Upon which the defensive tackle touched index fingers and thumbs in the ‘diamond' outline made famous by retired wrestler Dallas Diamond Page. It is something Love, the 2006-09 tackle, enjoys still with New England, and once even received a call from Page himself after flashing it for the NFL cameras. Thus Love's suggestion to '09 Bulldog teammate Boyd, who wasn't at all averse.
"I actually like him, he's one of my favorite wrestlers! So I had to do it when the opportunity presented itself."
There have been too few and far-between opportunities for sack celebrations by Bulldogs this season. Through five games State has just eight sacks, next-to-last in the SEC standings this week. Five of the baggings have come in conference games at least, and three of those at Kentucky's expense.
"It's been a little disappointing," Boyd admitted, because much more was expected of this defense in general and the front line in particular. Certainly Boyd never imagined he would need five games and three quarters before getting to a quarterback this senior season. He had 4.5 sacks as a junior, a good total considering he was playing nose while Fletcher Cox was free to attack the gaps.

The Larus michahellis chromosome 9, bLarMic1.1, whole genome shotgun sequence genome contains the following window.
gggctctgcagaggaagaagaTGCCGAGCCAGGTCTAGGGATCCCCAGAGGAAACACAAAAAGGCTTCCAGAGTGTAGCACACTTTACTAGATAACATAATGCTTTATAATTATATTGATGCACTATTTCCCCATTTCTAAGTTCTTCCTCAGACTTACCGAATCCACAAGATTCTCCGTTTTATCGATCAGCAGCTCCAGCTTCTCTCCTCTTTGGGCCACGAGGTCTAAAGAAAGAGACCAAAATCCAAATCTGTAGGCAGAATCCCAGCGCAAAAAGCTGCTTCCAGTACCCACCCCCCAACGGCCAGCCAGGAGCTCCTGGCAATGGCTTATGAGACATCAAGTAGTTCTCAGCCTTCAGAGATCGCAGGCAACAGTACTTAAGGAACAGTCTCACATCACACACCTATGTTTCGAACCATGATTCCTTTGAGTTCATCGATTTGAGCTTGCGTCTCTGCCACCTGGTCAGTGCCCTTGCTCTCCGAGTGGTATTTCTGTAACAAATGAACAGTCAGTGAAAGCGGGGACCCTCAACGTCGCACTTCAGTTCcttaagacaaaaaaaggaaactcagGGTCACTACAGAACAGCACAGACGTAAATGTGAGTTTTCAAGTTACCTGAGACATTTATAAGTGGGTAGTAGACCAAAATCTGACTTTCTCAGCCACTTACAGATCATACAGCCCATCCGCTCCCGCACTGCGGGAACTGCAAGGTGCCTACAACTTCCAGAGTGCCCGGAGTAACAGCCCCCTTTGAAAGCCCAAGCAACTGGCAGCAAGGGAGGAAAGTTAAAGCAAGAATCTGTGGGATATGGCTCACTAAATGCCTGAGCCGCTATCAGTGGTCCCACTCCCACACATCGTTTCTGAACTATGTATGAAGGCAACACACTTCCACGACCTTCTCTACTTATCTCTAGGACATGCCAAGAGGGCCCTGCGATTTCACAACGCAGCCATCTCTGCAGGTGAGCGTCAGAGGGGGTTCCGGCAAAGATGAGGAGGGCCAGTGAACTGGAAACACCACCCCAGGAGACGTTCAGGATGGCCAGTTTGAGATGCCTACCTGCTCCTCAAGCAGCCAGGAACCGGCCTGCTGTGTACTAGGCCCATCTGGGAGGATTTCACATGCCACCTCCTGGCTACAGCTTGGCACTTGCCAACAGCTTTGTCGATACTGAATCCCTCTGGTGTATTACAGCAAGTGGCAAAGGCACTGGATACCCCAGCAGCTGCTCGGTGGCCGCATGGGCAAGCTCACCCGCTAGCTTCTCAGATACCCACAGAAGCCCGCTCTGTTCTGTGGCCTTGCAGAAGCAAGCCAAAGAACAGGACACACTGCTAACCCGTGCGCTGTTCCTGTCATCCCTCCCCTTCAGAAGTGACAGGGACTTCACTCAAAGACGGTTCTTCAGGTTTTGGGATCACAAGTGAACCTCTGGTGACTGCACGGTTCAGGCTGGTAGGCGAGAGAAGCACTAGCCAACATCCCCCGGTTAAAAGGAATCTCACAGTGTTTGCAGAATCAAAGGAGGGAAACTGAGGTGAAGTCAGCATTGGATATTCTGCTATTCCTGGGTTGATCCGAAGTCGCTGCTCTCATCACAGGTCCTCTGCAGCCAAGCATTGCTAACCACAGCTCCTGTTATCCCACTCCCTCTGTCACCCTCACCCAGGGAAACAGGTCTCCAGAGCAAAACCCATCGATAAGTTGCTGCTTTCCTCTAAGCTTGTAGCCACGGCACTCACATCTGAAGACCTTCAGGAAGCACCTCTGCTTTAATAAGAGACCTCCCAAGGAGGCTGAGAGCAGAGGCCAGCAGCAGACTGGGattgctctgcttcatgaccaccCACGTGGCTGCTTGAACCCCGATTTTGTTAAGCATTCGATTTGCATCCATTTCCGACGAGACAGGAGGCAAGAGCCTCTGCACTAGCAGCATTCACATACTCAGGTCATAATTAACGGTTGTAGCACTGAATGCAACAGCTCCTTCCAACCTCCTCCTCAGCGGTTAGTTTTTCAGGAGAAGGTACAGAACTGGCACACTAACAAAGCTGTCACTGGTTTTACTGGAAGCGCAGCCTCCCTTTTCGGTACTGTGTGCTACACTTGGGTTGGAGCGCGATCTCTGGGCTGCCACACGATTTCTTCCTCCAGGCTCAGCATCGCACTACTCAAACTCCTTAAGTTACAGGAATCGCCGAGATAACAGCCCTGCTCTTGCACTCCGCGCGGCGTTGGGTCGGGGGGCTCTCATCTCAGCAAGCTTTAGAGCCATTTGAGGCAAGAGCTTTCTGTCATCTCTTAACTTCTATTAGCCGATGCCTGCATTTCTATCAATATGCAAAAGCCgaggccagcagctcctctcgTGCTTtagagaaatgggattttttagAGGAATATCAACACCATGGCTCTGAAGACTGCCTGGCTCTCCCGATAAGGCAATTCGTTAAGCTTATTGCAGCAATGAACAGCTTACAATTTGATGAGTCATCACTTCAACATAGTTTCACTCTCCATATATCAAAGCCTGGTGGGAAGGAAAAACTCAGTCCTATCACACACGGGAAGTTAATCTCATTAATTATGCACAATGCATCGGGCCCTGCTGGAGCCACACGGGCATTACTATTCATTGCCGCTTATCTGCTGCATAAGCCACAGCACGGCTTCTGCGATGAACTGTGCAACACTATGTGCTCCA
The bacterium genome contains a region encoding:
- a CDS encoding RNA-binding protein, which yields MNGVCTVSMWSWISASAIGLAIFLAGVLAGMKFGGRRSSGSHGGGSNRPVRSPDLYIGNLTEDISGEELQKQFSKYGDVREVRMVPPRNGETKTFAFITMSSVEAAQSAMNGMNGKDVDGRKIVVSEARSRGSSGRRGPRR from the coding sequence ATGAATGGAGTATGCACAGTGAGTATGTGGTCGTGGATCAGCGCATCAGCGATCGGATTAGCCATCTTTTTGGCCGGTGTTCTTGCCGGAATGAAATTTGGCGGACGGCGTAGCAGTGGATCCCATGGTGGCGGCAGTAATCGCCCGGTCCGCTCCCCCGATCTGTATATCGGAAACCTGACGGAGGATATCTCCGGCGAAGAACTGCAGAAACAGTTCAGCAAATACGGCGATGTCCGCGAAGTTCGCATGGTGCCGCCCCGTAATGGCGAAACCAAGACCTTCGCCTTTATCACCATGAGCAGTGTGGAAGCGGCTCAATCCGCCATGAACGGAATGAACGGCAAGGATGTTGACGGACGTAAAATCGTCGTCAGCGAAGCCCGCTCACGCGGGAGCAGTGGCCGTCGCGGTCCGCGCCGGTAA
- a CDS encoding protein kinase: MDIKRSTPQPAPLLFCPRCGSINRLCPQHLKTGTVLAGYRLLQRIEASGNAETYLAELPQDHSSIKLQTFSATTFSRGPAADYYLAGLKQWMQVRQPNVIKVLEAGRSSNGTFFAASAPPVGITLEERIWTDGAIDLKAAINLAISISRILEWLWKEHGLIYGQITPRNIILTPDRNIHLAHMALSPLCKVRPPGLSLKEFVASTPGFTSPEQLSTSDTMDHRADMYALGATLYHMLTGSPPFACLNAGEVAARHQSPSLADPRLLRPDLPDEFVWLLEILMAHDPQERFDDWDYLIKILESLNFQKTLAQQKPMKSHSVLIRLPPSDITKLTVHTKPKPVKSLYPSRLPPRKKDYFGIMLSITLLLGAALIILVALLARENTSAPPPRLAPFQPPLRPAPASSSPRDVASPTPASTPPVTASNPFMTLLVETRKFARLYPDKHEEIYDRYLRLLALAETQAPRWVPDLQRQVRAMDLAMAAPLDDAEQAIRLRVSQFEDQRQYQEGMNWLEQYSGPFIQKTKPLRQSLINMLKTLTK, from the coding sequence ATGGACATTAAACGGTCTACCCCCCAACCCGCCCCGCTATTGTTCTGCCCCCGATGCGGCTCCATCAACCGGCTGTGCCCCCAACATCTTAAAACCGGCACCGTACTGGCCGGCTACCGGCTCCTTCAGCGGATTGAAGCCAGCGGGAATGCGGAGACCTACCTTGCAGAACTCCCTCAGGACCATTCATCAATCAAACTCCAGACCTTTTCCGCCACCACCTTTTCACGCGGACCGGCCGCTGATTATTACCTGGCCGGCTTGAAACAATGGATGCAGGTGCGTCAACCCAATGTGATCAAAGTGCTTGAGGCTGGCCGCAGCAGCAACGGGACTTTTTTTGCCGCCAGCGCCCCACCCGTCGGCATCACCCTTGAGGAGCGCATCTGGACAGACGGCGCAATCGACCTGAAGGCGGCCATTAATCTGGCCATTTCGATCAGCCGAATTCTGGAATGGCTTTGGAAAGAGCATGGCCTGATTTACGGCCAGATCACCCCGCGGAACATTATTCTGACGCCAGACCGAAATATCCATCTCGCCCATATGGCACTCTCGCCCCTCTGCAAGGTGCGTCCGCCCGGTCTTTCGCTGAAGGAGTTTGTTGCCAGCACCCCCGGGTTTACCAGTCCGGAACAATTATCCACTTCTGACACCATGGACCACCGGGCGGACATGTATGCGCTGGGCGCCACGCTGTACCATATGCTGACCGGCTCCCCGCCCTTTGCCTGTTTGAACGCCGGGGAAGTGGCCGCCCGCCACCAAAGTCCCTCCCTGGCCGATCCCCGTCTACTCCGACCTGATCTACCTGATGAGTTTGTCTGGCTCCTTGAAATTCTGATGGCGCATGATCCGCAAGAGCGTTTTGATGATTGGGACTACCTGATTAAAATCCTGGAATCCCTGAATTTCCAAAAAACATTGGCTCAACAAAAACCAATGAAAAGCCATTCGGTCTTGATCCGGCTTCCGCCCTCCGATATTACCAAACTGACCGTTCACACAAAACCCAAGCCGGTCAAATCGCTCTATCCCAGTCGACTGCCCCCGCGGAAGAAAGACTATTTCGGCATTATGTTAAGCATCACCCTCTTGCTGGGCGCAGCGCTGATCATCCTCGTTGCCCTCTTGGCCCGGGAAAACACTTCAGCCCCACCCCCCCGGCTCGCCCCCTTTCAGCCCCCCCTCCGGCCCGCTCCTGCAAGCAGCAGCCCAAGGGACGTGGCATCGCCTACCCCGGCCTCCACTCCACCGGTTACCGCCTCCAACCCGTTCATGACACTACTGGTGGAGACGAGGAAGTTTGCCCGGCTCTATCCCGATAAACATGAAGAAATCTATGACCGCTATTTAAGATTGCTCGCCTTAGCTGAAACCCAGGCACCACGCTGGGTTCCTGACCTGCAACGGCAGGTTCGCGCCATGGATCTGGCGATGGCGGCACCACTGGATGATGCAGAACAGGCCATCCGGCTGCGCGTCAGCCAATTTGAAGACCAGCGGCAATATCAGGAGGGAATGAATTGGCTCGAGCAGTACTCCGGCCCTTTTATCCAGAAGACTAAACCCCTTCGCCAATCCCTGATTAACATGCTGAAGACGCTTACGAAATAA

So getting a passer all by himself once and assisting on another sack last Saturday points to progress for Boyd. "I know I started off slow. But I've just started studying more film and practicing harder, it seems like it's paying off for me so I'm going to keep doing it."
Now in their defense, so to speak, Bulldog linemen have not been lax about rushing quarterbacks. If not getting them down before the throw, pressure has led to several of the nine passes intercepted. And Boyd agrees, a pick is better than a sack. But here mid-season he and his cohorts want to get more directly involved with preventing passing plays.
"Really they are important because sacks can be a drive-breaker," says Boyd. "I feel our secondary is one of the best out there. But we can't keep those guys in coverage too long. I know they're going to do their job so as a d-line we've got to get to the quarterback."